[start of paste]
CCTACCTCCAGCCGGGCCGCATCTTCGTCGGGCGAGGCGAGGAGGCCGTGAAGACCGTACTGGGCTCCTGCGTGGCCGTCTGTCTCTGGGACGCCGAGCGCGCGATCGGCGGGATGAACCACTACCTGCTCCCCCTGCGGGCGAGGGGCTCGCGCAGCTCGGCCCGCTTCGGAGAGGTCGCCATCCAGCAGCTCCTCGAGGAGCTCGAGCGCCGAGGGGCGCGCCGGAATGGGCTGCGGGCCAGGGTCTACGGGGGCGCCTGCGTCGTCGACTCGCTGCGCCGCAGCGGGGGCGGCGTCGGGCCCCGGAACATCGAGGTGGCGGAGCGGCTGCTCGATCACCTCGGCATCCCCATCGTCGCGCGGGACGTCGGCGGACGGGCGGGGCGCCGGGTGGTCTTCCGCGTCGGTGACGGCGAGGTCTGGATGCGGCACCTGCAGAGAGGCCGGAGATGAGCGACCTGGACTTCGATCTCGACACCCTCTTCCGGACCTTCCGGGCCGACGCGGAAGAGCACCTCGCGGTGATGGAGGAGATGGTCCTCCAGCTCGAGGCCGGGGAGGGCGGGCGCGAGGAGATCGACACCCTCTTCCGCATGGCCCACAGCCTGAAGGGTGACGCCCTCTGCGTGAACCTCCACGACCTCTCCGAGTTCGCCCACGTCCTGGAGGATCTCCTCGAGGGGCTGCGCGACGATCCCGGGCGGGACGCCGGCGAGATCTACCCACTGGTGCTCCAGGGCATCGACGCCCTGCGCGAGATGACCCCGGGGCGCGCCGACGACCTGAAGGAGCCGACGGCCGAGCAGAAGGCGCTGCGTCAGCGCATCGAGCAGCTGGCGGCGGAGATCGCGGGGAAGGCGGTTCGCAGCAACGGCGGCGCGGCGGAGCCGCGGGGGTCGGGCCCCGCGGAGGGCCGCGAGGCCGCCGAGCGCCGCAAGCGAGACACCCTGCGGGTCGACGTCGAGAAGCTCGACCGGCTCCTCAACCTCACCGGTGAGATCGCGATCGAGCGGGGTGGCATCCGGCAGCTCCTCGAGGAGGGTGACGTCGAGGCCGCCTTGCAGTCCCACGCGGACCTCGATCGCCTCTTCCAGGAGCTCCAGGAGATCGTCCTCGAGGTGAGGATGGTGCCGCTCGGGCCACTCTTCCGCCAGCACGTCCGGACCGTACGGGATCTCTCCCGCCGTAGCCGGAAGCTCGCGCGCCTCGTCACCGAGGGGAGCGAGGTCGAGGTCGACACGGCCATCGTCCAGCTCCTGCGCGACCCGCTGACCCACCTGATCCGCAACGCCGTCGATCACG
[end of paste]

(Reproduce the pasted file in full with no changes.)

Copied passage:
CCTACCTCCAGCCGGGCCGCATCTTCGTCGGGCGAGGCGAGGAGGCCGTGAAGACCGTACTGGGCTCCTGCGTGGCCGTCTGTCTCTGGGACGCCGAGCGCGCGATCGGCGGGATGAACCACTACCTGCTCCCCCTGCGGGCGAGGGGCTCGCGCAGCTCGGCCCGCTTCGGAGAGGTCGCCATCCAGCAGCTCCTCGAGGAGCTCGAGCGCCGAGGGGCGCGCCGGAATGGGCTGCGGGCCAGGGTCTACGGGGGCGCCTGCGTCGTCGACTCGCTGCGCCGCAGCGGGGGCGGCGTCGGGCCCCGGAACATCGAGGTGGCGGAGCGGCTGCTCGATCACCTCGGCATCCCCATCGTCGCGCGGGACGTCGGCGGACGGGCGGGGCGCCGGGTGGTCTTCCGCGTCGGTGACGGCGAGGTCTGGATGCGGCACCTGCAGAGAGGCCGGAGATGAGCGACCTGGACTTCGATCTCGACACCCTCTTCCGGACCTTCCGGGCCGACGCGGAAGAGCACCTCGCGGTGATGGAGGAGATGGTCCTCCAGCTCGAGGCCGGGGAGGGCGGGCGCGAGGAGATCGACACCCTCTTCCGCATGGCCCACAGCCTGAAGGGTGACGCCCTCTGCGTGAACCTCCACGACCTCTCCGAGTTCGCCCACGTCCTGGAGGATCTCCTCGAGGGGCTGCGCGACGATCCCGGGCGGGACGCCGGCGAGATCTACCCACTGGTGCTCCAGGGCATCGACGCCCTGCGCGAGATGACCCCGGGGCGCGCCGACGACCTGAAGGAGCCGACGGCCGAGCAGAAGGCGCTGCGTCAGCGCATCGAGCAGCTGGCGGCGGAGATCGCGGGGAAGGCGGTTCGCAGCAACGGCGGCGCGGCGGAGCCGCGGGGGTCGGGCCCCGCGGAGGGCCGCGAGGCCGCCGAGCGCCGCAAGCGAGACACCCTGCGGGTCGACGTCGAGAAGCTCGACCGGCTCCTCAACCTCACCGGTGAGATCGCGATCGAGCGGGGTGGCATCCGGCAGCTCCTCGAGGAGGGTGACGTCGAGGCCGCCTTGCAGTCCCACGCGGACCTCGATCGCCTCTTCCAGGAGCTCCAGGAGATCGTCCTCGAGGTGAGGATGGTGCCGCTCGGGCCACTCTTCCGCCAGCACGTCCGGACCGTACGGGATCTCTCCCGCCGTAGCCGGAAGCTCGCGCGCCTCGTCACCGAGGGGAGCGAGGTCGAGGTCGACACGGCCATCGTCCAGCTCCTGCGCGACCCGCTGACCCACCTGATCCGCAACGCCGTCGATCACG